Canine Training: Dog Commands
Dog Training Tips
Most dog owners are often interested in dog training advice and dog training tips. A dog that’s well trained and easy to manage makes a wonderful pet, and both human and canine are happier in the relationship. I’ve done some formal canine training, but dog training doesn’t always have to be formal. Canines are smarter than we think they are, and they can often pick up on verbal and non-verbal cues, even when they haven’t been specifically trained to do so. And you don't have to be a trained dog whisperer to be successful, either. I’ve found that it’s very important to talk to your dogs. Think that sounds crazy? If it is, I definitely need a straight jacket and a rubber room, as I talk to my dogs all the time! I’m sometimes amazed at the amount of dog training my furkids have acquired just by my speaking to them. Continue reading for some dog training tips that have worked for us.
Dog Commands - Be a Dog Whisperer
You can become somewhat of a dog whisperer! Think back to how your kids learned to talk. They gained words by association. For example, perhaps you said bottle whenever you gave the child a bottle. Eventually, the child made the association between the word and the object. Canines are perfectly capable of making these same kinds of associations, especially if you’re consistent with your terminology. Of course, dogs aren’t as smart as human children, so you need to keep the terms short and to the point. I’ve been amazed at what my two Great Danes have picked up on their own! Really, the only two commands I taught them with formal dog training were “sit” and “no.” Now, however, they have a pretty large vocabulary, which certainly makes managing our two huge boys a heck of a lot easier.
Dog commands usually work best if they're short and clear. Dogs also pick up on the inflection in your voice, so pay attention to how you issue verbal cues. Sometimes I combine a verbal command with a hand gesture. For example, when I say "go" to one of my canines, I point in the direction I want them to go. When I say "stay," I hold my hand up, with my palm facing the dog, much like the gesture a traffic officer might use to stop a vehicle. When both dogs are together, but when I'm only speaking to one, I begin the command with the dog's name. Some trainers don't like this method, but it has worked very well for me.
Dog Training Commands
Below are some of the commands my dogs have learned “on their own.” Of course, all dogs aren’t equal in intelligence, and smarter dogs will catch on more quickly. My fawn Dane, Hamlet, is super smart. He learned words and commands very quickly. Hubby’s Dane, Grendel, isn’t stupid, but he’s not as smart as Hamlet, so it usually takes him a little longer to make associations. That said, I fully believe that these dog training methods would work for just about any dog. Both of my boys know:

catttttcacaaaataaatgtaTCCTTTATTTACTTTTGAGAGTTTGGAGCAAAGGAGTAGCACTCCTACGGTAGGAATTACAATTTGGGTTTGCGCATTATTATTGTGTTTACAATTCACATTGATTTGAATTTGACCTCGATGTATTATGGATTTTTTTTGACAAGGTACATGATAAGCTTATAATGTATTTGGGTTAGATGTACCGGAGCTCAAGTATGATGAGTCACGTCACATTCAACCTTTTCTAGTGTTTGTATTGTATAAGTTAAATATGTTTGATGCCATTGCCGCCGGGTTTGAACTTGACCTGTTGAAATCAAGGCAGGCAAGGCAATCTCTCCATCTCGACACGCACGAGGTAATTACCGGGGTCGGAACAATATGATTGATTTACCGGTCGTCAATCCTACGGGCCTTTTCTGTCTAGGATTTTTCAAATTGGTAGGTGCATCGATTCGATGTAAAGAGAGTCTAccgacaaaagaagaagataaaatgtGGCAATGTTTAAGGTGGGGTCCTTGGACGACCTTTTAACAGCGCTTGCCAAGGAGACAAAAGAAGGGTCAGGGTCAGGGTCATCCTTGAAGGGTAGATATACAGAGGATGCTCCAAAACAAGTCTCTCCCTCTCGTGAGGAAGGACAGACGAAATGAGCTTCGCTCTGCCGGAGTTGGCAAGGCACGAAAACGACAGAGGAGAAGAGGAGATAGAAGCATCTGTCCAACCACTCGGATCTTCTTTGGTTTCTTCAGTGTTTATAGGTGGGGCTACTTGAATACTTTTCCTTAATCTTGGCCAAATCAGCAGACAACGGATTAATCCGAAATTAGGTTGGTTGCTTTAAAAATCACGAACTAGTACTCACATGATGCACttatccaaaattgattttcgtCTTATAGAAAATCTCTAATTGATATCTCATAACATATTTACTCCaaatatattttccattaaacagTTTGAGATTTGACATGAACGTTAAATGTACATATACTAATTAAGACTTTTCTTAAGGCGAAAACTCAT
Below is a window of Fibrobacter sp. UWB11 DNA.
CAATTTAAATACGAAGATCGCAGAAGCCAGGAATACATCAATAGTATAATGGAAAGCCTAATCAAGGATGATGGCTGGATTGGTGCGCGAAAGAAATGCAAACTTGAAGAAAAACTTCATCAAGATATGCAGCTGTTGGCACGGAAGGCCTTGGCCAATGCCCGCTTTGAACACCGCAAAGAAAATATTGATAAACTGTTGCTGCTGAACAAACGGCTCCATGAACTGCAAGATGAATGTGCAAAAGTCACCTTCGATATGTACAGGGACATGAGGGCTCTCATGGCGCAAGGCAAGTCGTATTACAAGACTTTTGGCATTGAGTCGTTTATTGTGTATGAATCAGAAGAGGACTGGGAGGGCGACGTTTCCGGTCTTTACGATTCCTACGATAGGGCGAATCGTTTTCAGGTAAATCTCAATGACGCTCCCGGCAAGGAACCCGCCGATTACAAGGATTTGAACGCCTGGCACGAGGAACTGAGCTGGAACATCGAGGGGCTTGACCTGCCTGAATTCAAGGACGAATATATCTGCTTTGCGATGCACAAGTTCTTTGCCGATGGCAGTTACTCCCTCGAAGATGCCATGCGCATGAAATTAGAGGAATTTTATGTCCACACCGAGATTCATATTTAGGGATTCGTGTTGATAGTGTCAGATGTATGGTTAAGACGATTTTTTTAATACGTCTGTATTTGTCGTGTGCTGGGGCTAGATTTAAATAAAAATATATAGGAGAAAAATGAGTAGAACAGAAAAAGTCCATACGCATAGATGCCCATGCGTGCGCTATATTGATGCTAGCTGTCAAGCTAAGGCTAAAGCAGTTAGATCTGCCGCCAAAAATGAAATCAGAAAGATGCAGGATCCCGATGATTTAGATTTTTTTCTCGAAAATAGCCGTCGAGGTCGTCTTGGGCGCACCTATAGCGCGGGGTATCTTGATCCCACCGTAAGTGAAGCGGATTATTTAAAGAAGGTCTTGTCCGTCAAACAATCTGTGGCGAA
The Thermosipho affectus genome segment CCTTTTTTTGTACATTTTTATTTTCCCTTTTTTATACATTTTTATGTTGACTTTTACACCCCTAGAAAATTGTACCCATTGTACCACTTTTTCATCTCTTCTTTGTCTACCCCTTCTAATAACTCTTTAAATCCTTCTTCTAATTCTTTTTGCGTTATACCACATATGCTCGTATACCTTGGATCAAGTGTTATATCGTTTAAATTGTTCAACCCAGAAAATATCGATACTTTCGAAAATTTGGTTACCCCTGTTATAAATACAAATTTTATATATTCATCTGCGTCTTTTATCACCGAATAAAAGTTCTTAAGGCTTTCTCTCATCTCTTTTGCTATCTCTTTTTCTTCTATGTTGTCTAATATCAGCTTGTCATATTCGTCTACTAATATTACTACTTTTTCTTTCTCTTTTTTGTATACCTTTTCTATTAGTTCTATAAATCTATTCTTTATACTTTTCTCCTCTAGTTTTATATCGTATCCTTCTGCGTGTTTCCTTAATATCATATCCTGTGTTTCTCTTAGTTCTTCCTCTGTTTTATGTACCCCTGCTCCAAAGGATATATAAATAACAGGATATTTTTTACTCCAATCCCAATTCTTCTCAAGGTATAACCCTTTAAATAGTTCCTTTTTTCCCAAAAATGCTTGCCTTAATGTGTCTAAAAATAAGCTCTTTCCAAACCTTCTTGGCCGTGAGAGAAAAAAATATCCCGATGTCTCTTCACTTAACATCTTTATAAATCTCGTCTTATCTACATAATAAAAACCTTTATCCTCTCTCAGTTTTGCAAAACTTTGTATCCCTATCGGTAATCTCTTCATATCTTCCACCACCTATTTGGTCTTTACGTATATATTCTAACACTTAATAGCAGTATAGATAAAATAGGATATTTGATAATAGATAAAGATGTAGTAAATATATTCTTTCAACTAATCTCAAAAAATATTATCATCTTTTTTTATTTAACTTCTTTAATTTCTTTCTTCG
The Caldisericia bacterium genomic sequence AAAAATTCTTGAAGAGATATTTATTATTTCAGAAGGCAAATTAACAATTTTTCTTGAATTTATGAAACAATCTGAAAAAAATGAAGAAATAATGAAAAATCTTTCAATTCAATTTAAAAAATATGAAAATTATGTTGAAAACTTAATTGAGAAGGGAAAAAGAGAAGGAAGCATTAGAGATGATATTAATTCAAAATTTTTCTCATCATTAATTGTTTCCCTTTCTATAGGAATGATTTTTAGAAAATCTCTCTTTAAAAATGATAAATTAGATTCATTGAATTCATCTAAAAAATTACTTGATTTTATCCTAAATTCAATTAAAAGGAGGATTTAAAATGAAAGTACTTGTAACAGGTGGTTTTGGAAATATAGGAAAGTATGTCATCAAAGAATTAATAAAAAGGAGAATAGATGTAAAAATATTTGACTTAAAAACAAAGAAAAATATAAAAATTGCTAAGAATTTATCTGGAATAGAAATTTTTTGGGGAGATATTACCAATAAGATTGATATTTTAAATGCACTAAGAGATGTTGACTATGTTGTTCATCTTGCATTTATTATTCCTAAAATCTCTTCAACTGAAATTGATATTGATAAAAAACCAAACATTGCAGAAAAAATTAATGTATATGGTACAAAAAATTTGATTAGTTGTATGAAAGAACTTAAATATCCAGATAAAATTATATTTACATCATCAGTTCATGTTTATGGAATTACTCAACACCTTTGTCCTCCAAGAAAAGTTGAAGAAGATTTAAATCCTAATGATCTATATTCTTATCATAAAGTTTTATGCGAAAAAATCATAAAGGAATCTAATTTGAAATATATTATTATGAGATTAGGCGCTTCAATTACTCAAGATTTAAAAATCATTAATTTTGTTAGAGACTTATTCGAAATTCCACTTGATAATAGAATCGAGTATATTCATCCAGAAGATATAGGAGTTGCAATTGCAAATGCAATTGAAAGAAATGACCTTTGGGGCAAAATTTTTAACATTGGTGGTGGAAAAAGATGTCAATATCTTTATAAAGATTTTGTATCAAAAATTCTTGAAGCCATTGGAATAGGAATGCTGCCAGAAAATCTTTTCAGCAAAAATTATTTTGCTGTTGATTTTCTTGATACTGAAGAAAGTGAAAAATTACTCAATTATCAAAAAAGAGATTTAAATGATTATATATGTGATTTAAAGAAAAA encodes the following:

Go to bed
Go to sleep (Hamlet sleeps with me, and he likes to do some personal grooming when he first gets in bed. Once I’ve endured enough of it, I say, “Go to sleep,” and he stops grooming and puts his big head on the pillow.)
Go (They’ll go in the direction I point.)
Bath (They hate getting a bath, and just a mention of the b-word will make them run for cover.)
Get out of the street
Water (They love drinking water from the tap in the bathroom sink.)
Move over! (This is a very important one when you're sleeping with a Dane or two!)
The word they know and love best of all is “cookie.” We use this word for dog treats and for anything edible, other than their regular dog food. This might include peanut butter sandwiches, potato chips, candy, jerky, commercial dog treats, or well…actual cookies. The dogs can be asleep in the back of the house, but if I’m in the kitchen and just whisper the c-word, they come running on the double!
Try this dog training advice
If you haven’t tried dog training on your own, try the dog training commands and the word-associations I’ve suggested. Just about everyone who meets our pooches remarks on how well behaved they are. When we have guests over, for example, we’ll usually invite the dogs in the living room to say hello to the visitors. Then I’ll tell the dogs to go lie down, and they go straight into the office to lie on their couch. Dog training doesn’t have to be formal, and it doesn’t have to be done by a professional. Begin using these dog training methods as soon as possible, starting from the time your furkids are puppies. I think you’ll be pleased with the results! You might be interested in the dog training videos I’ve included.
Dog training videos:
Read more about dog training and dogs:
- Great Danes and Kids: Partners in Crime
An explanation about why Great Danes are the best dogs for kids and the best family dogs.
- Giant Dog Breeds: The Truth
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- Dog Insurance: Health Care for Pets
This article explains why health insurance for pets is a good investment.
- Dog Language, Dog Behavior, and Dog Training, with Videos
- Benefits of Professional Dog Training
Information about dog training, from a former trainer.